Finding your passion

There was a great response to last week’s post on leaving a corporate job to follow your passion and the first interview with Mike, piano rock extraordinaire. It seems this is a topic that resonates with many of you.

I also had a very good question from a friend, who pointed out that there is a step that comes before the change itself, that is, deciding what it is you’re going to do instead: what if you don’t have that one big passion? Or, at least, what if you don’t know what that passion is?

One option is to hire a career coach. They can guide you on setting goals and support you in meeting those goals, and an objective third party can be a huge enabler for making informed decisions. I think, though, that you can ask a lot of those same questions, and find good answers, on your own.

Here are some of my suggestions, based on the reading and thinking that I’ve been doing myself. Let me know if they work for you or if you have other ideas!

1)   Look behind you

Most, if not all, of us will have had childhood fantasies about what we wanted to be when we grew up. Prima ballerina? Fireman? Veterinarian? Cowboy? Now these may not be careers you still find appealing as an adult. I no longer want to be an astronaut (though I might be convinced if George Clooney came with me) – but at least I’ve thought about it and that won’t be one of my regrets when I look back over the choices I’ve made.

A couple of books I’d recommend here. First, a novel: in The Life List, the protagonist is obliged by her dead mother’s will to accomplish each of the points on her list of goals that she had written as a teenager. Her initial reluctance gradually falls away as her life is transformed – predictable, yes, but nonetheless both moving and thought-provoking. Second, a memoir: The Last Lecture, in which computer science professor Randy Pausch tells the story of achieving each of his childhood dreams during his life, which was now coming to an end as he was losing the battle against the ten tumours in his liver. You can also watch the actual lecture he gave, fundamentally intended as a way to share his life lessons with his children.

Moving beyond your childhood, take a look at your career to date, the decisions you’ve made along the way, and the motivations behind them. Why did you choose to study physics at university? Why did you take that internship at the headhunting firm? Why did you accept that promotion? This can help you to understand how you’ve ended up where you are today, and guide you on which things to prioritise moving forward.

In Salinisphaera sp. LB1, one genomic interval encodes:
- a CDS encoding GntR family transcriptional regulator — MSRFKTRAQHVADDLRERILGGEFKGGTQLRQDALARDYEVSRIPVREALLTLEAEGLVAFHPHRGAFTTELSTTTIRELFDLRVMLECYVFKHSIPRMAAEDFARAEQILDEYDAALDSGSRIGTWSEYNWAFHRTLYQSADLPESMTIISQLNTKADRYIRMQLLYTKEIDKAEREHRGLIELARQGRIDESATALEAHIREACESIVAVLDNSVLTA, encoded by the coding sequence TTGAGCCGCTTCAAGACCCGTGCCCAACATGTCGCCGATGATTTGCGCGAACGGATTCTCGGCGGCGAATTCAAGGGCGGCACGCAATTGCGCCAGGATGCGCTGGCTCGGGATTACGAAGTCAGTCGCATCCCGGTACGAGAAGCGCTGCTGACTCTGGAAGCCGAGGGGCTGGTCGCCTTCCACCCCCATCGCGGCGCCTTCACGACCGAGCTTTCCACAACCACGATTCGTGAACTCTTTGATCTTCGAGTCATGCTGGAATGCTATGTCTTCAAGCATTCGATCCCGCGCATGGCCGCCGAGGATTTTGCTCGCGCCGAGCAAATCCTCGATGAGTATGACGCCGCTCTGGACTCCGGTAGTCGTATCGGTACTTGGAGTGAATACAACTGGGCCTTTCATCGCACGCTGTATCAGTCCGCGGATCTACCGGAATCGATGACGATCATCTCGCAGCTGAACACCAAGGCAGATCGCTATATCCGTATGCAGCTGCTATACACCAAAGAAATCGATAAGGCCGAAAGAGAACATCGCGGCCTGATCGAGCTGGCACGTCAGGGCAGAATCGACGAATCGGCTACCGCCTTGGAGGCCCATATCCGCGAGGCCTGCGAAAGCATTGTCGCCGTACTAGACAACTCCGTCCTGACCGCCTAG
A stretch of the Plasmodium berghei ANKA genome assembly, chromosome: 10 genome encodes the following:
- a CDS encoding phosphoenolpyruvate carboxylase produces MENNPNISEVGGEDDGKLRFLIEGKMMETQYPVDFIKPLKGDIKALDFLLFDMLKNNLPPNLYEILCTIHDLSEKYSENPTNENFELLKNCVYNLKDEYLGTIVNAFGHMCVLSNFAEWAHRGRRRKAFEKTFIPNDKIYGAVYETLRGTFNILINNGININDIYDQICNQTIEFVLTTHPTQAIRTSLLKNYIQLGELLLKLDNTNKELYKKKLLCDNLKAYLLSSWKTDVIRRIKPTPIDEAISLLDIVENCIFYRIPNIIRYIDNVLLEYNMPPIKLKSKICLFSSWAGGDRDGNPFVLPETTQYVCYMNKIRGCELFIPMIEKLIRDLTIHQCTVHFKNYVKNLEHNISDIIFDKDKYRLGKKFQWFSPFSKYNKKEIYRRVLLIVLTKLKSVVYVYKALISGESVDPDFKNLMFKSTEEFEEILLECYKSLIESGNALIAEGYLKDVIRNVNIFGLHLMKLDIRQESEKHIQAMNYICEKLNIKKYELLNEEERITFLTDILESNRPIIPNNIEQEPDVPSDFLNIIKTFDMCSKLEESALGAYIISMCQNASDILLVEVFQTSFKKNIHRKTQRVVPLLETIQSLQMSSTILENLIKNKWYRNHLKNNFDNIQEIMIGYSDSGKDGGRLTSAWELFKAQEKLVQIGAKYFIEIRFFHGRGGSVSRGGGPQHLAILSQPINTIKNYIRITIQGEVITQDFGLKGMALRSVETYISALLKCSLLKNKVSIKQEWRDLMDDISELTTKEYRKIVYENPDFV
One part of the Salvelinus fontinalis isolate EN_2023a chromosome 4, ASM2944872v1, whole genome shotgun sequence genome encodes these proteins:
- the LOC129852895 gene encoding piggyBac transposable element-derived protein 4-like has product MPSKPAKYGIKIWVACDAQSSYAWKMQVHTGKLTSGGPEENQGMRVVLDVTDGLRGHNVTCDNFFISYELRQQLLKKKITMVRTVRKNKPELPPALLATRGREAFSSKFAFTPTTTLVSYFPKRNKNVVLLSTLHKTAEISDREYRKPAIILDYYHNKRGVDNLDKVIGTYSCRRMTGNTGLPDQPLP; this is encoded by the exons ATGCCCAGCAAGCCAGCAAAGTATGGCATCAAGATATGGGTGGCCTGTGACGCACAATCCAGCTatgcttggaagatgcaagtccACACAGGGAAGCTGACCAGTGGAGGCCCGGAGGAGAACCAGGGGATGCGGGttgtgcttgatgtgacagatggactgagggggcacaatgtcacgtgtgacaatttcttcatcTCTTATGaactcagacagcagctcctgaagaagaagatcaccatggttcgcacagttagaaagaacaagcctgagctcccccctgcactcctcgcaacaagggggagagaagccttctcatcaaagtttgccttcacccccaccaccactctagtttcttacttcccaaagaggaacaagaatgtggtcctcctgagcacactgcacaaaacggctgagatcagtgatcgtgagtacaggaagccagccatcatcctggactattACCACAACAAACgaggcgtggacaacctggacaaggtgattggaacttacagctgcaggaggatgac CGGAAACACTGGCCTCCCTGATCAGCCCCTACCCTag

2)   Look ahead

Where do you see yourself in five years? Ten? Twenty? What’s most important to you? Is it having the time to spend at home with your children? Is it being able to afford that big house with a garden and swimming pool, and the annual holiday in Mauritius? Is it being in a position of power that allows you to make a real impact in the world? Is it feeling that you’re making a difference, however small, in your day-to-day life?

Fast-forward even further ahead to the classic rocking-chair scenario: when you’re sitting by the window of your retirement home, thinking back over your life, what will you most regret having done or, more often than not, regret not having done? Regrets can be very personal, but there are some that seem to be common. Here we can steal insights from people who’ve already had those epiphanies by looking to The Top Five Regrets of the Dying:

(1) I wish I’d had the courage to live a life true to myself, not the life others expected of me.
(2) I wish I didn’t work so hard.
(3) I wish I’d had the courage to express my feelings.
(4) I wish I had stayed in touch with my friends.
(5) I wish I’d let myself be happier.

(I’m currently reading the book and though the author’s personal story is interesting, the book is long and badly written and I wouldn’t recommend it! Those five insights above are all you need.)

3)   Look to others

Believe me, you are not alone in the questions you’re asking about career and family.

You may be able to talk to someone you trust – a friend, a sister, your partner – about the questions playing on your mind.